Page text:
I've had this vine since last week of May. I planted it from seed. It's now almost 10 ft tall. I haven't seen any flowers yet. Is it because of the potting soil I used? I think I used miracle gro.
MG's are just starting to bloom down here.
oh cool. It's my first time growing them. So most likely in a week or two, I'll see them blooming?
I have another question. I planted morning glory and moonflower on the same pot. One vine has tons of small thorn like spikes. Is it morning glory?
When they get ready, they'll bloom, impossible to say exactly when unfortunately.
Can you take and add a pic of the other vine? I don't know of any Ipomoeas that have thorns. Most likely suspect would be some kind of berry vine.
I'm sure it's either Morning glory or moonflower because I bought them and planted them all mixed. I really wanted to see how they will look like when mix. I also read that morning glory's flower appear in the morning while moonflower in the evening.
Here are the pics. I'll also take advantage of this post so I can share how my pergola looks like now. :)
The leaves of the vine that has thorns.
The other vine that doesn't have thorns.
v1rtu0s1ty - There are quite a few different Morning Glories that have soft tubercles (usually) on the lower stems but also extending up onto the upper sections of the plant.
The leaves you posted could belong to any of the 3 species I will mention below.
I think the plant that you have with the protuberances is likely Ipomoea alba (even though many I.alba don't produce these structures , many strains do)...
The other MG species that have similar 'soft thorns' are Ipomoea muricata and sometimes Ipomoea tricolor , although if you had I.tricolor it would likely have been blooming already.
There are other Ipomoea species that produce soft thorns but you aren't likely to acquire them at your local commercial outlets...
Ipomoea alba frequently blooms very late in the season , so it is not unusual at all for you not to see any flowers yet , especially if you are in a zone 5a...
The I.alba have started blooming for some people in the warmer zones in the lower latitudes but that is related to the red (bloom stimulating) frequencies they receive by the sunlight being filtered through a larger portion of the atmosphere...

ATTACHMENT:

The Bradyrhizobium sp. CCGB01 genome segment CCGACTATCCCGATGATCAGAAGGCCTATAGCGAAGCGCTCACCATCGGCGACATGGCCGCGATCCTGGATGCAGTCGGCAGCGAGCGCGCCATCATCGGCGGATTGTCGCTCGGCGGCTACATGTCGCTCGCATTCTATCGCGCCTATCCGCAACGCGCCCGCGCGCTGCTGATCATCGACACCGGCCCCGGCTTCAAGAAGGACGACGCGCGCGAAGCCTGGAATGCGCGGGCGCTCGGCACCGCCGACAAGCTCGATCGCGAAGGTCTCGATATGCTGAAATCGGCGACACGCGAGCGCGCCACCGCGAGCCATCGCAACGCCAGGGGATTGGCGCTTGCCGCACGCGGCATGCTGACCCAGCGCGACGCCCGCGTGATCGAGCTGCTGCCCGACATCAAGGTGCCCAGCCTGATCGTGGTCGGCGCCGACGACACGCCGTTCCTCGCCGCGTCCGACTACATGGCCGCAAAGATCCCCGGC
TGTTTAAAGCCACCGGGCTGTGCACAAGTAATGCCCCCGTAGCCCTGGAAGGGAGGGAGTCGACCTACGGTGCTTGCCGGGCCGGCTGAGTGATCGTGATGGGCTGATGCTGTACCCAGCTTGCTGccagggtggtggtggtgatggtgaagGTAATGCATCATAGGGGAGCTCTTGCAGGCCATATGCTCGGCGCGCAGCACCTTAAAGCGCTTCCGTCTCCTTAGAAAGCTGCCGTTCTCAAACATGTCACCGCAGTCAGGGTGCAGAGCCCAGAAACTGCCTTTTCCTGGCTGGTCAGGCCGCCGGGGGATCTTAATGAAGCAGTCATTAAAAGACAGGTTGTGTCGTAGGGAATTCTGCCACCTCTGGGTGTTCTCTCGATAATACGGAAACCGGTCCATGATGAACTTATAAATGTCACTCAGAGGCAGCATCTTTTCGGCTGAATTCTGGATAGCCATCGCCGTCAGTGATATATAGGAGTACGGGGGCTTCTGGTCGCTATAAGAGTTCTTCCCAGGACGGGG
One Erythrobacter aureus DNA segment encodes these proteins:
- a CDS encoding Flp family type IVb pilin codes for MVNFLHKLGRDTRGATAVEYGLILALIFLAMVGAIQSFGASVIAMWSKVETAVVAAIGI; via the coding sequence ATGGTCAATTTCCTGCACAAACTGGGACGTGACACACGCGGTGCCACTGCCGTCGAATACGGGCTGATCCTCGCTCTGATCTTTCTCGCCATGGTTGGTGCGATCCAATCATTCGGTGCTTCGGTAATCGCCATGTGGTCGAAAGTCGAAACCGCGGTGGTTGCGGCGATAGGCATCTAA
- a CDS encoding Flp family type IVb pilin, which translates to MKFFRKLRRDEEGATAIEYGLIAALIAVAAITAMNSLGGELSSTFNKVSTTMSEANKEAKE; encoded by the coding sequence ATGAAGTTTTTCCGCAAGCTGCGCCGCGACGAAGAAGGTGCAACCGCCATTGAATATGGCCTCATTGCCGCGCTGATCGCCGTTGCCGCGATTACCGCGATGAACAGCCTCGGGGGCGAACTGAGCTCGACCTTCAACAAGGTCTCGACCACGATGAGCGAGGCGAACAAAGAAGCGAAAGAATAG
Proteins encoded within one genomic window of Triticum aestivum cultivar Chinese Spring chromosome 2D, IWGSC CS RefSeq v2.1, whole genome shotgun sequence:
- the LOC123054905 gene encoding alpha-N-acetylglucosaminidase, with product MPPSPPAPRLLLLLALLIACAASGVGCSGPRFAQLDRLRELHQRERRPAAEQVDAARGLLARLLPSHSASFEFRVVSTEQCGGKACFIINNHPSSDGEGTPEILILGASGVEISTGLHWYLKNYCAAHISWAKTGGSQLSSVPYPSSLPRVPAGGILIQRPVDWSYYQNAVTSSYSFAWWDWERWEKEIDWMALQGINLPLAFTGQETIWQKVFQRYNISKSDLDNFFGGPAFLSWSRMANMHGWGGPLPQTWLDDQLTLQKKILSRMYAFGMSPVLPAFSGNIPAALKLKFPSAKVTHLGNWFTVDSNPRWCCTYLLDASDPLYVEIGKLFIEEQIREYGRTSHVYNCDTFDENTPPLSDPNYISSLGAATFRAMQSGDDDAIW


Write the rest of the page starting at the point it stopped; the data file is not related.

The phosphorus based bloom boosters may help (and will definitely hurt if you apply more than just a little) although you're probably best being patient and waiting until Nature takes it's course...
Hope that helps...
ah, so it's the morning glory that has the thorns. :)
I forgot which variety I planted. I have a packet here of Heavenly Blue and Blue Star.
Anyways, which vine variety blooms early? Also, I remember someone posting a morning glory whose flowers look like a rose. I want that so badly! :) What variety is it and where can I buy it?
Thanks for the information about Morning Glories! :)
Thanks, Ron! I had no idea. The volunteers, the 'heavenly blue', moonflower vine, and the 3 colors of sweet potato vine (all commercial varieties/weeds,) I've had have never had any thorns. Not sure how I'd feel about having all of that thorny material to remove from CL fence. This is good info to have, not some thing I want to end up cussing at at some point.
I would like to add an additional clarification and that is that I used the adjective "soft" several times to describe the pseudo-thorns or protuberances...
I used the descriptor soft in the sense of 'you can't cause any of them to pierce your skin'.
The protuberances do not dry any harder than the regular stem tissue and do not categorically cling to chain-link fencing or any other types of fencing whether the pseudo-thorns are alive or dried after the plant completes it's life cycle.
The soft protuberance do help the plants to scramble through grass and brush that the encounter in the wild by very gently creating a small amount of friction and thereby gently 'grasping' the grass stems helping to prevent the vine from slipping downward.
The people (including myself) who are interested in the various natural species usually find the soft protuberances (which remain soft upon drying) to be thought provoking and visually interesting.
Hoping my additional comments sufficiently clarify that the soft protuberances do not make removing the vine stems any more difficult than vines that do not have the soft protuberances.
I would be glad to conceptually assist anyone who may still have any lingering misconceptions regarding the soft (i.e., which remain relatively soft upon drying) type of protuberances that appear on some Ipomoea alba and Ipomoea tricolor strains and are a consistent feature of Ipomoea muricata.
Thanks for taking the time to share that, Ron! Great info, who knows what I might encounter in trade at some point. I would probably have turned down seeds of the kinds you mentioned that have 'thorns' until I read the additional info. But now I see why I've never heard of 'morning glory thorns' before, they're harmless.
V1rtu0s1ty, your yard looks awesome, BTW! Did you do the stone work?
Yup purpleinopp, I built both the patio and pergola. :)
I actually have a thread for it. See below. However, the images are missing. I asked the GardenWeb admin if I can edit those old post but he said there is no way I can edit it.
This post was edited by v1rtu0s1ty on Wed, Jul 31, 13 at 17:27
I corrected the link above. Since the pictures are missing on that thread, you can see the pictures on the link below
Patio Pergola Project pics